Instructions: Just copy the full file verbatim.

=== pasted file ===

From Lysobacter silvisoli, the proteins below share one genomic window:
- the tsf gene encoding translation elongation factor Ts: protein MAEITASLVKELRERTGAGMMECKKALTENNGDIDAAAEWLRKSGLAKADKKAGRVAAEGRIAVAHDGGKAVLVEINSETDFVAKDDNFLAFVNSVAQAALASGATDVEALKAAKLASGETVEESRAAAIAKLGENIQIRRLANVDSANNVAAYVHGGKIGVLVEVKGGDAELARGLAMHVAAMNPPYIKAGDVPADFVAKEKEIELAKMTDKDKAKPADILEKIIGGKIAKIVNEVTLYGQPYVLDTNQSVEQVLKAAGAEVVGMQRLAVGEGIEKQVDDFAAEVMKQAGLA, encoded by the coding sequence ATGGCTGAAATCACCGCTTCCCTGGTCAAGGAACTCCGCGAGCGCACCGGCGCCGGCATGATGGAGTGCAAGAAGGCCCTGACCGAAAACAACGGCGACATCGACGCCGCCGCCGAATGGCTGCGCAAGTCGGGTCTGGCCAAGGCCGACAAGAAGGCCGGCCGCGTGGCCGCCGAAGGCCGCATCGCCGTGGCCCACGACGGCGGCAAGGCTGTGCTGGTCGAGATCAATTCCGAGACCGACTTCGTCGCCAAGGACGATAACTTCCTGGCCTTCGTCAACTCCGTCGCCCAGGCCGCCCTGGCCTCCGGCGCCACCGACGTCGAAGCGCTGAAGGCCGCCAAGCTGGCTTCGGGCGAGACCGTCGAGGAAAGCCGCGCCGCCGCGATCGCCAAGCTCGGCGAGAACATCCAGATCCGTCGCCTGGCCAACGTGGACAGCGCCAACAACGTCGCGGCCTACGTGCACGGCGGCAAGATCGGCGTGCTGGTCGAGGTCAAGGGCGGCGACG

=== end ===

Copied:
From Lysobacter silvisoli, the proteins below share one genomic window:
- the tsf gene encoding translation elongation factor Ts: protein MAEITASLVKELRERTGAGMMECKKALTENNGDIDAAAEWLRKSGLAKADKKAGRVAAEGRIAVAHDGGKAVLVEINSETDFVAKDDNFLAFVNSVAQAALASGATDVEALKAAKLASGETVEESRAAAIAKLGENIQIRRLANVDSANNVAAYVHGGKIGVLVEVKGGDAELARGLAMHVAAMNPPYIKAGDVPADFVAKEKEIELAKMTDKDKAKPADILEKIIGGKIAKIVNEVTLYGQPYVLDTNQSVEQVLKAAGAEVVGMQRLAVGEGIEKQVDDFAAEVMKQAGLA, encoded by the coding sequence ATGGCTGAAATCACCGCTTCCCTGGTCAAGGAACTCCGCGAGCGCACCGGCGCCGGCATGATGGAGTGCAAGAAGGCCCTGACCGAAAACAACGGCGACATCGACGCCGCCGCCGAATGGCTGCGCAAGTCGGGTCTGGCCAAGGCCGACAAGAAGGCCGGCCGCGTGGCCGCCGAAGGCCGCATCGCCGTGGCCCACGACGGCGGCAAGGCTGTGCTGGTCGAGATCAATTCCGAGACCGACTTCGTCGCCAAGGACGATAACTTCCTGGCCTTCGTCAACTCCGTCGCCCAGGCCGCCCTGGCCTCCGGCGCCACCGACGTCGAAGCGCTGAAGGCCGCCAAGCTGGCTTCGGGCGAGACCGTCGAGGAAAGCCGCGCCGCCGCGATCGCCAAGCTCGGCGAGAACATCCAGATCCGTCGCCTGGCCAACGTGGACAGCGCCAACAACGTCGCGGCCTACGTGCACGGCGGCAAGATCGGCGTGCTGGTCGAGGTCAAGGGCGGCGACG